Arizona Bettors Generate $564 Million January Handle
- Arizona Sports Gamblers Wagered $564 Million, Won Back $522 Million
- Just $19.6 Million Was Subject to State Taxes Due to Startup Giveaways
- Arizona’s Legislature Budget Analysts Estimates $15 Million in Annual Revenue
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Arizona Sports Gamblers Wagered $564 Million, Won Back $522 Million
In its fifth month of existence, Arizona’s sports betting market generated a whopping $564 million handle in January, surpassing its $499 million December and bringing the total number of wagers placed since its September 2021 launch to over $2.3 billion.
Keep in mind, a ‘handle’ represents total bets placed, not total revenue made, and in January when you subtract the $522 million in total winnings from that handle it breaks down to just over $40 million in revenue once federal taxes are applied.
Of the twenty sports betting licenses granted by Arizona, the state’s Native American tribes received ten of those licenses and the state’s professional sports teams got the other ten, a fair split that helped that legislation pass through both chambers of state congress last year.
Arizona Diamondbacks President and CEO Derrick Hall addressed the value of regulating the betting market that already existed in that state since resident bettors were using offshore sportsbooks and local bookies to place their bets, saying:
There’s a lot of people that have been asking us to help legalize sports gaming. It’s been taking place anyways. Those that want to gamble, they’ve found ways to gamble. Now we can collect the data, control the data, we can watch it, have safeguards for responsible gaming, and we can collect revenue for the state, too.
Of course, the amount of tax revenue will start small and eventually grow.
Just $19.6 Million Was Subject to State Taxes Due to Startup Giveaways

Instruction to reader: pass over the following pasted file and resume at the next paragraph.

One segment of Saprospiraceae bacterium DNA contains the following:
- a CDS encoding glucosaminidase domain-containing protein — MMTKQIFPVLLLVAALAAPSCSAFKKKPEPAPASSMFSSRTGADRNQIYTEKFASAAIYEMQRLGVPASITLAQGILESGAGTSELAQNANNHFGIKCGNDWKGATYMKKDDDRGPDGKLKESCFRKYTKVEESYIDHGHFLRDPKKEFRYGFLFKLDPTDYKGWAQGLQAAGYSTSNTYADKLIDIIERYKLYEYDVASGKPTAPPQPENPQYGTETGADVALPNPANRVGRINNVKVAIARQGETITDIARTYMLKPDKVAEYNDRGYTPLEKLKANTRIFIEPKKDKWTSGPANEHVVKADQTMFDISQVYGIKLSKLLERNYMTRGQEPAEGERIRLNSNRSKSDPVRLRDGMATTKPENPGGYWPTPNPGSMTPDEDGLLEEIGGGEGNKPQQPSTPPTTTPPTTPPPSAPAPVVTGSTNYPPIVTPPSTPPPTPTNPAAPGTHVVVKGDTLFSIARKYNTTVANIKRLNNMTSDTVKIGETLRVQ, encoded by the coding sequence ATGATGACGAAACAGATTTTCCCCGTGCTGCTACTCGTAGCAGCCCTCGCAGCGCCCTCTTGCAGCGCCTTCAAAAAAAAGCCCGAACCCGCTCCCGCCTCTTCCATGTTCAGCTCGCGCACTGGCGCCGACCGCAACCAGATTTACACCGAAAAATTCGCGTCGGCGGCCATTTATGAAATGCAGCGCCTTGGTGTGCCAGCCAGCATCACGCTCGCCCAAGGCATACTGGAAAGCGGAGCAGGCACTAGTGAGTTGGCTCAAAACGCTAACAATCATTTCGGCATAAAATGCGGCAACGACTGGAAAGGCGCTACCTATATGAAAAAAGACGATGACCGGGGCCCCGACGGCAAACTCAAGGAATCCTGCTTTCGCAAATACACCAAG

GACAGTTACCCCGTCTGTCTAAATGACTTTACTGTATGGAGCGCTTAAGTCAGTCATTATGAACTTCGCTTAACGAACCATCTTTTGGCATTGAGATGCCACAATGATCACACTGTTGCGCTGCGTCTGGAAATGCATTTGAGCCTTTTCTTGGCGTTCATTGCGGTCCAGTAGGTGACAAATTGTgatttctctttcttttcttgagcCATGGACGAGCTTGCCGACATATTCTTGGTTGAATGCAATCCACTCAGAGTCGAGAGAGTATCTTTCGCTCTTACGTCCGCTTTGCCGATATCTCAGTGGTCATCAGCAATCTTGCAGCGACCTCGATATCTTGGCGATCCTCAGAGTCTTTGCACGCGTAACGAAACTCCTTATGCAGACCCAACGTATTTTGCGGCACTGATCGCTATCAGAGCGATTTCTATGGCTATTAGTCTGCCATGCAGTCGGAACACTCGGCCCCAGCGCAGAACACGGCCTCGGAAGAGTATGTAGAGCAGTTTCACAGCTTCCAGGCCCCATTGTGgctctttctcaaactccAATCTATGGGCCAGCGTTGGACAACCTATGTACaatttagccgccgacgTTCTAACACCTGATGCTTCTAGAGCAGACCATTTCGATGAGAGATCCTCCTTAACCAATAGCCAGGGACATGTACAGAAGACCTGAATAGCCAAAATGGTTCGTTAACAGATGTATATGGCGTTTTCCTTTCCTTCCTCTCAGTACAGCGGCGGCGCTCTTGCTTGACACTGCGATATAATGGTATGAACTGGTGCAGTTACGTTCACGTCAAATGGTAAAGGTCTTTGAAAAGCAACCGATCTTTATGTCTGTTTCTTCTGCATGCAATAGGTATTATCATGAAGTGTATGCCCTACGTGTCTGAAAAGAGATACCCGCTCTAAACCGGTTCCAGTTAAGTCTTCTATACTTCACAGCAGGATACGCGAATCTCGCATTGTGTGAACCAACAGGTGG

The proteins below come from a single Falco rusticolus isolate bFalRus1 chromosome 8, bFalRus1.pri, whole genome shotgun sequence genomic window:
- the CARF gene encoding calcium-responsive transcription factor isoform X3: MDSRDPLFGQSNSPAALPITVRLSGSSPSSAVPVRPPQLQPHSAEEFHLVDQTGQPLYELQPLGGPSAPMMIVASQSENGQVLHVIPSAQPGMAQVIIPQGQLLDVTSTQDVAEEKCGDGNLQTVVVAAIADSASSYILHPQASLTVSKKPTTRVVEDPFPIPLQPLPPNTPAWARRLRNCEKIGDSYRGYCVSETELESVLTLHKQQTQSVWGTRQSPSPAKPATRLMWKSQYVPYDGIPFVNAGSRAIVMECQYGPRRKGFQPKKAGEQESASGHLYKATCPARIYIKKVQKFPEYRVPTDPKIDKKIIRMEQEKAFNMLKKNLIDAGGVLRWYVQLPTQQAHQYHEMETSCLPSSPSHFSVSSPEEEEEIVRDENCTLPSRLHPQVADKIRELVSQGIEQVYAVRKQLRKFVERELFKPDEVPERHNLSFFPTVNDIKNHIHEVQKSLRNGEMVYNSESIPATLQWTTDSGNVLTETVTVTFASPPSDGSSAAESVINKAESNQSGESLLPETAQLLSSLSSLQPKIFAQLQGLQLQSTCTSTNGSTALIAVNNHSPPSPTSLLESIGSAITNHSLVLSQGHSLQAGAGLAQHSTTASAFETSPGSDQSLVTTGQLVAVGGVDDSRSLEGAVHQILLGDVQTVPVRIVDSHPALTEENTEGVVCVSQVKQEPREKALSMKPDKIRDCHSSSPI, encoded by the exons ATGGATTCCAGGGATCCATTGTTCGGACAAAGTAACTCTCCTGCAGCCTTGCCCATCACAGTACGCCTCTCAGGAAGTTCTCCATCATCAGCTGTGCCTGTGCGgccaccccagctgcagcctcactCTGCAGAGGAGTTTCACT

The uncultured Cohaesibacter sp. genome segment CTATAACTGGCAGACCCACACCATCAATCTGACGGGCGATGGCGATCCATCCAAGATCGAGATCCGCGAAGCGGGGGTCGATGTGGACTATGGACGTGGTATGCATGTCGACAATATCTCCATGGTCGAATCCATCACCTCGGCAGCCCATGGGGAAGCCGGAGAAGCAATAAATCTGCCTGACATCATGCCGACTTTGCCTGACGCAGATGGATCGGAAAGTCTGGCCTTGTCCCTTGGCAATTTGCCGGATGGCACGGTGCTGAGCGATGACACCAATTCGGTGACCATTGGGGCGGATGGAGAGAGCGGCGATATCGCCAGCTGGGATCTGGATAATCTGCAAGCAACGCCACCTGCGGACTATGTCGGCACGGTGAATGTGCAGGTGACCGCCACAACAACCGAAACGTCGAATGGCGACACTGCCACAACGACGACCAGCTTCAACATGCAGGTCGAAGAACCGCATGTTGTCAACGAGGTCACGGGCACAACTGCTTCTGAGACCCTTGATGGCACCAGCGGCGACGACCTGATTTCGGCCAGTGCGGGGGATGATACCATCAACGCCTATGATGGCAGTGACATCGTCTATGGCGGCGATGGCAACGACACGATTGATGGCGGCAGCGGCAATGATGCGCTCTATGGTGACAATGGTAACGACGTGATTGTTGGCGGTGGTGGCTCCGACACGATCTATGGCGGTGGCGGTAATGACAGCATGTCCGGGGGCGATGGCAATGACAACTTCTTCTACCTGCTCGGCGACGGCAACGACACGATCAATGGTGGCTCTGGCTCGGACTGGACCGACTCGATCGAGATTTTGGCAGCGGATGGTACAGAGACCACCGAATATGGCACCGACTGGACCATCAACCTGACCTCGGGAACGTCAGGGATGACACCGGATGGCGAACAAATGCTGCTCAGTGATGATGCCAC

In the case of January’s impressive $564 million handle, that generated $40 million in total sportsbook revenue after federal taxes, but that is not the figure that the state of Arizona gets to tax for its own purposes.
Before the Grand Canyon State can apply its own tax rate to that revenue, the sportsbooks are permitted per agreement to subtract the more than $20 million in free bets they gave away from that revenue total so that leaves just $19.6 million to be taxed by the Copper State.
Arizona’s sports betting legislation calls for an 8% tax on retail bets and a 10% tax on any online wagers, so applied to that $19.6 million in revenue it ends up being $1.9 million, money that should begin to increase as those giveaways gradually fade away.
As the Arizona sports betting market develops, experts anticipate revenue to grow along with it.
Arizona’s Legislature Budget Analysts Estimates $15 Million in Annual Revenue
Last year in the four months that the Arizona sports betting market was operating, bettors wagered $1.7 billion which gave sportsbooks $60 million in revenue and that became $6.1 million in state tax revenue, an income stream that previously did not exist.
And that revenue stream should grow faster and wider as Arizona’s market matures, with the original sports betting bill’s sponsor, Republican Rep. Jeff Weninger, predicting it could get as big as $100 million per year.
That assessment might be optimistic, but the state legislature’s budget analysts projection of over $15 million a year seems more achievable, money that can now benefit residents instead of going elsewhere into pockets unknown.
Arizona joins over thirty other states that also have their own legal sports betting markets now, all giving American sports gamblers an easier and legal way to do what they have been doing all along anyway – bet on their favorite players and teams.
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Mike Lukas is a retired standup comedian turned freelance writer now living in Dallas, Texas, originally from Cleveland, Ohio. His love for the game of football and all things Cleveland Browns turned Mike into a pro blogger years ago. Now Mike enjoys writing about all thirty-two NFL teams, hoping to help football gamblers gain a slight edge in their pursuit of the perfect wager. Email: [email protected]